India raises own version of Indo-Pacific to maximize interests

By Long Xingchun Source:Global Times Published: 2019/12/29 21:55:36

Indian Prime Minister Narendra Modi delivers a keynote speech at the 17th Shangri-La Dialogue held in Singapore on June 1, 2018. Photo: Xinhua/Then Chih Wey

In an address at the recent joint Indian Ocean Dialogue and Delhi Dialogue, Indian Foreign Minister S Jaishankar pointed out that India's view of the Indo-Pacific includes the Western Indian Ocean as well as neighbors in the Gulf, the island countries of the Arabian Sea and partners in Africa, adding that the Indo-Pacific is an "open, free and inclusive" platform.

This is arguably the most authoritative and systematic explanation from a senior Indian official about the Indo-Pacific after Prime Minister Narendra Modi's speech at the 2018 Shangri-La Dialogue in June where he crafted his country's stance on the subject.

The Indo-Pacific as an international political concept emerged more than a decade ago, but only became a hot topic after the administration of US President Donald Trump raised the Indo-Pacific strategy in 2017. This reflects the rising strategic status of India and the Indian Ocean.

Since the late 1990s, the Indian economy has clocked a fast growth and India has become an important emerging country. The international community has been optimistic about the prospects of India and even predicted that it may beat Japan to become the world's third largest economy around 2030. Many major powers, including the US, China, Russia, Japan, the UK and France, view India as a big country and some supported New Delhi in its demand to become a permanent member of the UN Security Council. The US and Japan, from a geopolitical point of view, even try to woo India as their partner that could contain China.

The Indo-Pacific concept shows the ever close economic relations between the Indian Ocean and the Pacific. In the mid-1990s India floated the "Look East" policy, which was upgraded to the "Act East" policy by Modi in 2014, aiming to strengthen economic cooperation with the prosperous East Asian region and participate in APEC. 

Meanwhile, trade between East Asian countries and India, the Gulf region and Africa has been expanding. Africa and the Gulf region have become an important source of energy and raw materials and commodity markets for East Asia. 90 percent of trade between East Asia and Africa and Europe has to pass through the Indian Ocean. This contributes to the rising strategic position of the Indian Ocean, the security of which is closely watched by major powers.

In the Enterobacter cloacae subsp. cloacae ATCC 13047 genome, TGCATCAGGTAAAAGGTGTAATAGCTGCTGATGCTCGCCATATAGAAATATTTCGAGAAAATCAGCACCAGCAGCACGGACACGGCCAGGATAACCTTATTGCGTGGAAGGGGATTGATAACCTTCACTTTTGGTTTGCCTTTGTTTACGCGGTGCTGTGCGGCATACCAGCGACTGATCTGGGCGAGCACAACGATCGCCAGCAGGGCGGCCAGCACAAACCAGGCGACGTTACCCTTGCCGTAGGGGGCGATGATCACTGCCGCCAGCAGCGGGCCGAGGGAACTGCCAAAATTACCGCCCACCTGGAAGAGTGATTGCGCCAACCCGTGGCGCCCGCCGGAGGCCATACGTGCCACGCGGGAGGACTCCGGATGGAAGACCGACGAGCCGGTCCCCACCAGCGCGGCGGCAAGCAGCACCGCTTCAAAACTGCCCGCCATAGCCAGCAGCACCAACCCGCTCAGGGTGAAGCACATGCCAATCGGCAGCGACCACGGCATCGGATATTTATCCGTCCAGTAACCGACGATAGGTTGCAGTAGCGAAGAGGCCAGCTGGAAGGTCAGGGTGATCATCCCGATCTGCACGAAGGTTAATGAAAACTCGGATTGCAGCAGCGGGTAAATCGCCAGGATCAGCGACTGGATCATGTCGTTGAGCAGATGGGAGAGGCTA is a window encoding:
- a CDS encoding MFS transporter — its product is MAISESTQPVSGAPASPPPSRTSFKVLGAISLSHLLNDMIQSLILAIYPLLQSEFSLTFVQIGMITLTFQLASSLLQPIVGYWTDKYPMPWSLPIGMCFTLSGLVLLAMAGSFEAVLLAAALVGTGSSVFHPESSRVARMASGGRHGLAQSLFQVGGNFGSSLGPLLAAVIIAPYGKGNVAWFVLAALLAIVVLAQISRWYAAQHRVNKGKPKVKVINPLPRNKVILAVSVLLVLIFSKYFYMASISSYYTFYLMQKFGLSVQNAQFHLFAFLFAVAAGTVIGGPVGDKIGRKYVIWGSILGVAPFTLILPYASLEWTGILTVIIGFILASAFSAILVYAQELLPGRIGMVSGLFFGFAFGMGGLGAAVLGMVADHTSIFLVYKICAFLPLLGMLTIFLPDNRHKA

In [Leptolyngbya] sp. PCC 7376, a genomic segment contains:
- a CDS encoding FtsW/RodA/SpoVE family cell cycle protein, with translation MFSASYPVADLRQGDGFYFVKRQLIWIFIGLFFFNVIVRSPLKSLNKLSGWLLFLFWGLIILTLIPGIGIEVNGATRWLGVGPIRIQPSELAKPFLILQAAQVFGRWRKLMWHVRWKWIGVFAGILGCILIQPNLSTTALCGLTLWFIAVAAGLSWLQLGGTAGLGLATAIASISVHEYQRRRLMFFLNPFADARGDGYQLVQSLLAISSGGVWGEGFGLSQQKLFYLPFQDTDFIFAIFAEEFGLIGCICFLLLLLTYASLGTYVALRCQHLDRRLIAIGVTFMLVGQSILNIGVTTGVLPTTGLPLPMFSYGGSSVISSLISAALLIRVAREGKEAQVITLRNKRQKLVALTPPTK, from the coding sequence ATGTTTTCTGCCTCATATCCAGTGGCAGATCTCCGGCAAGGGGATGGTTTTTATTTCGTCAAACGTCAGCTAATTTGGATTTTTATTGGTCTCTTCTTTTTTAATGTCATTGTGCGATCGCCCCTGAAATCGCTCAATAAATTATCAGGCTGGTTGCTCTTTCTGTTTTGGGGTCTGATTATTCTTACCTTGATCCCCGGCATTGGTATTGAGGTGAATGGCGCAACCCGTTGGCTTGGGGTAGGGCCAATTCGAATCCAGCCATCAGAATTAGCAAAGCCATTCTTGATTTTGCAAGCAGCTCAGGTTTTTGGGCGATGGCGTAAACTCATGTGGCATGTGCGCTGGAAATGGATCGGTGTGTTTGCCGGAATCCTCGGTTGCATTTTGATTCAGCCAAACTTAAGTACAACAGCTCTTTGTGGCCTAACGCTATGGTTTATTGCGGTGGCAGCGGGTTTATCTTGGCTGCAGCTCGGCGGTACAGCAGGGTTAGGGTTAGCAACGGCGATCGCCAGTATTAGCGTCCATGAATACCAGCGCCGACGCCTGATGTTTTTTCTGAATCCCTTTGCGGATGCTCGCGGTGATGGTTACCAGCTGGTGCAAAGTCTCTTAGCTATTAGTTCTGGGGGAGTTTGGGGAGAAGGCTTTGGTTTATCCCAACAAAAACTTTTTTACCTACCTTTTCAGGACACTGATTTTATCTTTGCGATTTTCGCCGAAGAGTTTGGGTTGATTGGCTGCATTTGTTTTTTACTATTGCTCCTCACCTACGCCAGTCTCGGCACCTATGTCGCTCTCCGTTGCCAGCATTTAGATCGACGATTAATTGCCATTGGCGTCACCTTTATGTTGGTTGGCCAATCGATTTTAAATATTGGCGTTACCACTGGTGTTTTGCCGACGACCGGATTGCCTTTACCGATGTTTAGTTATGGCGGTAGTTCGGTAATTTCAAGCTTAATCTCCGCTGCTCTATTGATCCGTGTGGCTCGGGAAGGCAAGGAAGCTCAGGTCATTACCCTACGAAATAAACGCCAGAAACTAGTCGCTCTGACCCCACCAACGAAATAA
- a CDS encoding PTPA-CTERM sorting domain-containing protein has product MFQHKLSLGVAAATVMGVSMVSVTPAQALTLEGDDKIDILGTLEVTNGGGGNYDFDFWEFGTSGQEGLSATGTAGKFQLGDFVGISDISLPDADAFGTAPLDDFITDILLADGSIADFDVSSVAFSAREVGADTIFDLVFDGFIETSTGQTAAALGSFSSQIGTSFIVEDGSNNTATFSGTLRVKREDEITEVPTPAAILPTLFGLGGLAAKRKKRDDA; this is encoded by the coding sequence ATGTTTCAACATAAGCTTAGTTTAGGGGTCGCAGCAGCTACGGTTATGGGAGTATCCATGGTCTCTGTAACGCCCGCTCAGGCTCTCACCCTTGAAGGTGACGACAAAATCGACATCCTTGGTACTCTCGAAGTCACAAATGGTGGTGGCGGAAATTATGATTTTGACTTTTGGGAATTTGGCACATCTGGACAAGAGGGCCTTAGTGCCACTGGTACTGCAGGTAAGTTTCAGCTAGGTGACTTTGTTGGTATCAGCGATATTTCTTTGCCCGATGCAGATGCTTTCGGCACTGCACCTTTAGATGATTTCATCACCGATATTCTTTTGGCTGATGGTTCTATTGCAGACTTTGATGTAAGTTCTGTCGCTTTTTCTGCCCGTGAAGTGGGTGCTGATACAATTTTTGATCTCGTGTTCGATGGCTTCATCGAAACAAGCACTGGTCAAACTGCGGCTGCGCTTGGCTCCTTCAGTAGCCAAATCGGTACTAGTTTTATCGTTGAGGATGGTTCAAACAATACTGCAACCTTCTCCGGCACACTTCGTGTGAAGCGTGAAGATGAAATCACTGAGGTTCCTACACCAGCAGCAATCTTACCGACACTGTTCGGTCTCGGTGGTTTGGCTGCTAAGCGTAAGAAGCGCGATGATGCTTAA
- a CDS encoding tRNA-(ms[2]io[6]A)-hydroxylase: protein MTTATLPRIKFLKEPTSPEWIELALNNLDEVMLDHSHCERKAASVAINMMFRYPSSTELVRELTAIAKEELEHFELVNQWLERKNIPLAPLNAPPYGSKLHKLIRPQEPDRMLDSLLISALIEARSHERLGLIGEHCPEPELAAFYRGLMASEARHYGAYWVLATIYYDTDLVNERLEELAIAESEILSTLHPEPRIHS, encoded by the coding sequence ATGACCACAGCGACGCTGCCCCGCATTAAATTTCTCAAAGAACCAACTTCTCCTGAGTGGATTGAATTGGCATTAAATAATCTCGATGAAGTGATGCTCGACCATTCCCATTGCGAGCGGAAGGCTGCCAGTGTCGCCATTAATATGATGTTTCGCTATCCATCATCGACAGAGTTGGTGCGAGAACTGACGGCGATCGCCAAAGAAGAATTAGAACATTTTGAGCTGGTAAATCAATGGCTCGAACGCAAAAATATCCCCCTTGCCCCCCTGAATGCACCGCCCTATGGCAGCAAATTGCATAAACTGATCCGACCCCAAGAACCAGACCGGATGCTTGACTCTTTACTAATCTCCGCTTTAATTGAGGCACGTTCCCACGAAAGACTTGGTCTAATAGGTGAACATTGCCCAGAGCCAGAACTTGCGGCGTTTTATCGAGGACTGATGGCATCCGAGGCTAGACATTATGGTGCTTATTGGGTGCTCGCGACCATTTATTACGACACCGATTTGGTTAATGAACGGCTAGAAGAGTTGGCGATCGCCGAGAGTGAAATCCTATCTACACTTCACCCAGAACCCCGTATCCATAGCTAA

But the Indo-Pacific strategy advocated by the US mainly intends to use India as a tool to contain China. The geographic scope of the Indo-Pacific under the US ranges from the west coast of India to the west coast of the US and does not include Gulf countries in the coastal areas of the Arabian Sea of the Indian Ocean and Africa in the west coast of the Indian Ocean.

The US Indo-Pacific strategy only needs India rather than the entire Indian Ocean and its coastal areas. Nor does it aim to strengthen economic cooperation with countries along the Indian Ocean. The fundamental target is China. The strategy serves US interests rather than those of Indo-Pacific countries including India.

Therefore, India has its own narrative of the Indo-Pacific based on its self-interest and intent. As a country that has sworn by the principle of non-alignment and now stresses strategic autonomy, if India follows the US Indo-Pacific strategy, it will not only jeopardize its pursuit of a major power, but also risk worsening ties with China. 

Nonetheless, by proposing its own version of the Indo-Pacific strategy, India could strengthen cooperation with East Asia through its "Act East" policy and strengthen ties with the Gulf and African regions to its west. Thus it can become the center of the Indo-Pacific, which will help raise India's international standing and make India become an important participant of the Asia-Pacific as well as a dominant force in the Indian Ocean.

It is worth pointing out that any strategy or policy needs corresponding resources to make progress or it will just remain a concept. Given that a slew of international and regional plans proposed by India in recent years, such as the Project Mausam and the Spice Routes, did not proceed well, it is uncertain if the Indian version of the Indo-Pacific can go beyond being just a concept. But even if it remains a concept, it still deals a heavy blow to the US Indo-Pacific strategy.

The author is director of the Center for Indian Studies at China West Normal University and research fellow at the Charhar Institute.


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